Once again during his presidential term, Lee Myung-bak has used the presidential pardon power, and once again during his presidential term the pardon power has been misused. Although the Blue House asserts such uses have been in strict accordance with law or in the pursuit of the national interest, the truth is that the use of this power to pardon family members, close confidants, or high-ranking chaebol members disregards both the spirit of the power and the original intent behind the power. Even more unfortunate is that these pardons merely serve to solidify the perception of endemic corruption in modern South Korea.
Although the origins of the presidential pardon power date back to ancient Greece and Rome, the use of the pardon power in democracies has always been controversial. The idea of such a “kingly” power existing in a democratic society was regarded warily when it was introduced into the United States constitution in 1787. Eventually the adoption of the presidential pardon power by the U.S., South Korea and other democracies was based on the ideal that a president needs this power in order to pursue broad concepts of human rights.
In South Korea the power also finds justification in the desire to correct miscarriages of justice and to free the wrongly imprisoned. Thus, pardons should be granted only to individuals who have either fulfilled their debt to society or who have been shown to be deserving. A pardon may also be granted where innocence is undisputed and the cost of a retrial is to be avoided. Most importantly, a president may grant clemency to a death row inmate in order to prevent the violation of the most basic human right to life by the justice system.
However, none of these ideals are a legitimate basis for pardoning high-ranking chaebol members or close confidants who have been convicted of economic and white-collar crimes. These pardons are clearly illegitimate due to the simple fact that in the modern era, cases of wrongful conviction are more easily and properly addressed by appeal rather than by pardon.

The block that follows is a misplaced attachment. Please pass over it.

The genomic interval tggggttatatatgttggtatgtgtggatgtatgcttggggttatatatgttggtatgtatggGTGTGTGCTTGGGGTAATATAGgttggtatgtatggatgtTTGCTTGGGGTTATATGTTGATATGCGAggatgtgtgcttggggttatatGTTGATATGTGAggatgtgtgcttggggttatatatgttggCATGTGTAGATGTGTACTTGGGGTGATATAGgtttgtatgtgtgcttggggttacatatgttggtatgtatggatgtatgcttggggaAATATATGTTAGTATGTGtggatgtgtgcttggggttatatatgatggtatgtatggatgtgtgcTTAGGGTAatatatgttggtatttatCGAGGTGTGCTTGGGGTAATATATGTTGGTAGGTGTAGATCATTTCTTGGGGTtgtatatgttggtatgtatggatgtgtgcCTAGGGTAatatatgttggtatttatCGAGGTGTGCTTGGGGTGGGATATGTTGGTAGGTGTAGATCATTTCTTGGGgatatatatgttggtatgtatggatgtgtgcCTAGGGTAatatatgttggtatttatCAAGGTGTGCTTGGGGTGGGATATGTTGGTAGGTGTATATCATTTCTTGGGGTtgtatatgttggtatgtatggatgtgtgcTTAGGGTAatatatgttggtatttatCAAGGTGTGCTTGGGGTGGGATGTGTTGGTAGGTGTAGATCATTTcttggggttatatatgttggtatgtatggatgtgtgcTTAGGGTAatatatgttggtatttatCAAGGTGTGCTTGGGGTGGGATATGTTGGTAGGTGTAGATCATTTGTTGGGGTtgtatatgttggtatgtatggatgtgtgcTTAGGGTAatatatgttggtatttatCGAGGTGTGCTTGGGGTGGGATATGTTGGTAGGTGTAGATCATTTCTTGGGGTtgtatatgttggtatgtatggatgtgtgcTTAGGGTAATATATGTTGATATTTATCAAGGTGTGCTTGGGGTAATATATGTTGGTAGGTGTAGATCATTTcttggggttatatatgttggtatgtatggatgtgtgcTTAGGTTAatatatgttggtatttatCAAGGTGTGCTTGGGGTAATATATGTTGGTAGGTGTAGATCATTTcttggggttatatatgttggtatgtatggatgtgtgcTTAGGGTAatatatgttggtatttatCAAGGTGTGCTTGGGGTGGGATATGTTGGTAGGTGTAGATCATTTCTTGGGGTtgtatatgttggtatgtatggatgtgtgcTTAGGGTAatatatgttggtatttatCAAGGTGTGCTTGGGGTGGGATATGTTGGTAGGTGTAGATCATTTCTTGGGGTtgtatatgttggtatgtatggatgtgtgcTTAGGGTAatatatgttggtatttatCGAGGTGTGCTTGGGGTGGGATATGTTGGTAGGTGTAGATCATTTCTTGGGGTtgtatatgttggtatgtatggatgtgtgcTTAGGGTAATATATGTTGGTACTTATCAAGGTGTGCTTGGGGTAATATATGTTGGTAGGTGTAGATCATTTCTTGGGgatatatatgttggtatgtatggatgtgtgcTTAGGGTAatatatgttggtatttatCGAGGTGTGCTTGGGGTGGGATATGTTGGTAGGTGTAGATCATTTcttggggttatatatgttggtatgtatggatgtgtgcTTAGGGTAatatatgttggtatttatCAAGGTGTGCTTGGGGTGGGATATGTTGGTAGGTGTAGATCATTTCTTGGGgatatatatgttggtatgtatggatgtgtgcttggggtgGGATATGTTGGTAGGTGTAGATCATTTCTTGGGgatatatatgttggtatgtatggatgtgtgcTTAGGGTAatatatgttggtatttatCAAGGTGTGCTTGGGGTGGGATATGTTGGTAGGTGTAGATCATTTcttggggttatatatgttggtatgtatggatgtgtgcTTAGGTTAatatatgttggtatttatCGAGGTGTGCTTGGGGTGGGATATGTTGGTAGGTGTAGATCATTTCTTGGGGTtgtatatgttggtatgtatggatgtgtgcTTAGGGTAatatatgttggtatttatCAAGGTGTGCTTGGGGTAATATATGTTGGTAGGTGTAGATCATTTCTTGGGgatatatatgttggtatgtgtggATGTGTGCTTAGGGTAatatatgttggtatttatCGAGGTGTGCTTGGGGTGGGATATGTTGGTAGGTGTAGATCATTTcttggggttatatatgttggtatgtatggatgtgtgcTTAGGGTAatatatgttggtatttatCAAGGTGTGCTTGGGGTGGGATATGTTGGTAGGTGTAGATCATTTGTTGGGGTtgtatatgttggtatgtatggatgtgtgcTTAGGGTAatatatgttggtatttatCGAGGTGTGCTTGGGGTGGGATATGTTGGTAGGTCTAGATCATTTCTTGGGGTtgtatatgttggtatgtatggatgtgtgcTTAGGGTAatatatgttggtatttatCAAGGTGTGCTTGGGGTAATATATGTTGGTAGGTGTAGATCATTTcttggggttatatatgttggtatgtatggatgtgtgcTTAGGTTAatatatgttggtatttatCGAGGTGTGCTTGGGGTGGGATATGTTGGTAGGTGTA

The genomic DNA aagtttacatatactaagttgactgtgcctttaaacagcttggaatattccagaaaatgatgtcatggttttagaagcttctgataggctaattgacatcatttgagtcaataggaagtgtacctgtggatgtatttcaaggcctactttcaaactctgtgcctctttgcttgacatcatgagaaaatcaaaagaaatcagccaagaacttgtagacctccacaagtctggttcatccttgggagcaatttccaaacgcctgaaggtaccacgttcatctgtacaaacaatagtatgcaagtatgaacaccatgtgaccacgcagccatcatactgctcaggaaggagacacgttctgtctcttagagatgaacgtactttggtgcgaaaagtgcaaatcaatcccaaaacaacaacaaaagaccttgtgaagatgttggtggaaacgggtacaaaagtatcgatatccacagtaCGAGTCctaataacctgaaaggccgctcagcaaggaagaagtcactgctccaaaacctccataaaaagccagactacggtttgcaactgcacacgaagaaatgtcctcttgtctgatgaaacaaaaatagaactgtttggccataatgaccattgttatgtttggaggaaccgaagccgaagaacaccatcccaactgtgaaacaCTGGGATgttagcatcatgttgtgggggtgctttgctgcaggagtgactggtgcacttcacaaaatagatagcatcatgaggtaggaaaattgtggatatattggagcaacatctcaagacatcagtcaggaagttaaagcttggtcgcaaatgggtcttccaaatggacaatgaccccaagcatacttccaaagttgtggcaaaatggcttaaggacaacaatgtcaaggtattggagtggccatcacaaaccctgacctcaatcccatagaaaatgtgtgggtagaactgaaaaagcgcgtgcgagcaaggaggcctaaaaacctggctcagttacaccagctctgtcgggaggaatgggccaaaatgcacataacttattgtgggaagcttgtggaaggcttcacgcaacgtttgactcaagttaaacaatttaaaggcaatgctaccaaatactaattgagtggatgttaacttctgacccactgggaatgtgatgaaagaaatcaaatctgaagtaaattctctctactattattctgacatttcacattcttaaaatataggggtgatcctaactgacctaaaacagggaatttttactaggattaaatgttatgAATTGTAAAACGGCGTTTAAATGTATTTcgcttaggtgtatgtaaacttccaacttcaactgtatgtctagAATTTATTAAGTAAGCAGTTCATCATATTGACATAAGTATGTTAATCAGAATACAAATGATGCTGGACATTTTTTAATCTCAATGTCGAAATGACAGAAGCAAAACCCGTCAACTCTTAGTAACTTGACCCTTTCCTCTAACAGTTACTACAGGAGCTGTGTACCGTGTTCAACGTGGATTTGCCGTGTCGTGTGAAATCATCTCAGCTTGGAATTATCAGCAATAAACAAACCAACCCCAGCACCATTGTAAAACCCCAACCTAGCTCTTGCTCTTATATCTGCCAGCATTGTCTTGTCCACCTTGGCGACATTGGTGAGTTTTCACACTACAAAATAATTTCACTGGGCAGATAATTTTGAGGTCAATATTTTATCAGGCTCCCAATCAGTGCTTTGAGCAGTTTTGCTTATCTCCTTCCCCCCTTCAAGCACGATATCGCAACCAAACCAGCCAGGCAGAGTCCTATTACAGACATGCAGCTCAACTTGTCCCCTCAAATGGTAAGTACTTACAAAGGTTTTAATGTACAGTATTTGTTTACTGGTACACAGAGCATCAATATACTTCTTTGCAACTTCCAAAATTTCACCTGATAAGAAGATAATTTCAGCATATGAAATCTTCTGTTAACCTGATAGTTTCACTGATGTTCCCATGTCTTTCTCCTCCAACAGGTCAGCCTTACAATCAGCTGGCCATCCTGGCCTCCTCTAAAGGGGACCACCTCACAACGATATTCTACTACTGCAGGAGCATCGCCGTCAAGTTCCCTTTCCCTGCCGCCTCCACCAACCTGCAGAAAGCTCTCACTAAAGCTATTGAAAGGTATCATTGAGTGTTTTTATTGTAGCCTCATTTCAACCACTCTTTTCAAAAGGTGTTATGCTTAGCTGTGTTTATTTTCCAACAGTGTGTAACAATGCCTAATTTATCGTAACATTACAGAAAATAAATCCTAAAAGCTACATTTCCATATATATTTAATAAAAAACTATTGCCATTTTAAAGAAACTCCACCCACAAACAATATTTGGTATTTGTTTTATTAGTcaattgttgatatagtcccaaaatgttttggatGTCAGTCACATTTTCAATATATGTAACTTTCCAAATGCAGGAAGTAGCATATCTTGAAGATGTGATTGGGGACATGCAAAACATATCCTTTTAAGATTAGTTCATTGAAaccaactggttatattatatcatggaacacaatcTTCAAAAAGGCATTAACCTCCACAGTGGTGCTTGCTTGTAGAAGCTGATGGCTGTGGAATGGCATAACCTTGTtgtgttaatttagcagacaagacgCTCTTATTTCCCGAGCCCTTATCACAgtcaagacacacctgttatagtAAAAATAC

Nonetheless, the blame for the misuse of the pardon power should not be laid only at the doorstep of the Blue House. Conceivably the repeated politically motivated investigations of outgoing presidents by the Supreme Prosecutors’ Office are the catalyst prompting the president to issue these controversial pardons.
Recent investigations in the United States suggest that the modern controversial usage of the presidential pardon power there has been in reaction to the modern establishment of special prosecutors to investigate high-level government officials suspected of wrongdoing. Beginning with President Nixon and extending through to the controversial pardons of Marc Rich by President Clinton and Scooter Libby by President Bush, it is thought that such pardons were used to short-circuit the ability of special prosecutors to investigate potential presidential wrongdoing.
Similarly in South Korea the constant pursuit of the outs in the political power game by the Supreme Prosecutors’ Office may be prompting the misuse of the pardon power.
Is it surprising that South Korean presidents grant pardons to close confidants, family members and other individuals who may soon be subject to such prosecutorial scrutiny, when there is such widely perceived corruption in the Supreme Prosecutors’ Office and everyone is aware that promotions to higher ranks within the prosecutorial branch are directly tied to successful investigations and prosecutions of high-ranking government officials?
Further, the repeated instances of bribery and abuses of power by members of the prosecution that are regularly detailed in the pages of the South Korean press serve only to heighten the fears of an outgoing administration. Therefore, it is quite clear to astute observers of South Korean politics that these pardons are merely an attempt to defeat the ability of the special prosecutor to fully investigate an outgoing president. Thus placing the blame for the use of this pardon power solely at the feet of the president disregards the influence of the potential misuse of power by the prosecutorial branch in investigating their political opponents.
Therefore, recent calls for reducing or eliminating the power of the Supreme Prosecutors’ Office to investigate the political outs should be considered a preliminary step before revising the pardon power. When used properly the pardon power can be an important check and balance in a democratic state.
However, considering that the current pardons are opposed by the South Korean public, by the incoming president, by the opposition party and by the judicial and the legislative branches, the intransigence of the president is astounding. Over 200 years ago in discussing the presidential pardon power in the United States, Alexander Hamilton proposed that although there was a need for such a power, its misuse should be limited by the power of the legislature to impeach a president who misuses such power.
Perhaps the National Assembly should consider such a course if South Korean presidents continue to ignore good policy, the international rule of law and the will of the entire country in pursuing pardons for their cronies.
By Daniel Fiedler
Daniel Fiedler has been a professor of law in South Korea since 2006 and a licensed attorney in California since 2000 and Arizona since 1998. ― Ed.